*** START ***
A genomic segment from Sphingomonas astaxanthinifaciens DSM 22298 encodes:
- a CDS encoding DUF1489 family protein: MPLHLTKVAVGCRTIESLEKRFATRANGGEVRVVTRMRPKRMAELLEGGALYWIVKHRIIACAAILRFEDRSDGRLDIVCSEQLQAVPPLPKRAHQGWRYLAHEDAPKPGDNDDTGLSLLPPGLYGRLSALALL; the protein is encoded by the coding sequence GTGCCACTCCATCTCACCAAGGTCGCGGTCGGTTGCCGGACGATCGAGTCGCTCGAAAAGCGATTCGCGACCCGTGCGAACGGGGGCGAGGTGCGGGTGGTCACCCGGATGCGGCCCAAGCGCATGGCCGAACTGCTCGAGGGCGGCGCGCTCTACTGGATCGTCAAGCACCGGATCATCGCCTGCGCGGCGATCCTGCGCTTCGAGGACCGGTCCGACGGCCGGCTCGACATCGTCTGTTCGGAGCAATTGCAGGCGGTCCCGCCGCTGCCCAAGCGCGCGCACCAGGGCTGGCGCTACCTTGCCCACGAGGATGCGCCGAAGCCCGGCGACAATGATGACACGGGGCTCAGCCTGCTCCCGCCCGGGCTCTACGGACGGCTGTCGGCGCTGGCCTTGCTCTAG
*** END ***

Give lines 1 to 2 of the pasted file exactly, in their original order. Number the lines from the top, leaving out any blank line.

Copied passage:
A genomic segment from Sphingomonas astaxanthinifaciens DSM 22298 encodes:
- a CDS encoding DUF1489 family protein: MPLHLTKVAVGCRTIESLEKRFATRANGGEVRVVTRMRPKRMAELLEGGALYWIVKHRIIACAAILRFEDRSDGRLDIVCSEQLQAVPPLPKRAHQGWRYLAHEDAPKPGDNDDTGLSLLPPGLYGRLSALALL; the protein is encoded by the coding sequence GTGCCACTCCATCTCACCAAGGTCGCGGTCGGTTGCCGGACGATCGAGTCGCTCGAAAAGCGATTCGCGACCCGTGCGAACGGGGGCGAGGTGCGGGTGGTCACCCGGATGCGGCCCAAGCGCATGGCCGAACTGCTCGAGGGCGGCGCGCTCTACTGGATCGTCAAGCACCGGATCATCGCCTGCGCGGCGATCCTGCGCTTCGAGGACCGGTCCGACGGCCGGCTCGACATCGTCTGTTCGGAGCAATTGCAGGCGGTCCCGCCGCTGCCCAAGCGCGCGCACCAGGGCTGGCGCTACCTTGCCCACGAGGATGCGCCGAAGCCCGGCGACAATGATGACACGGGGCTCAGCCTGCTCCCGCCCGGGCTCTACGGACGGCTGTCGGCGCTGGCCTTGCTCTAG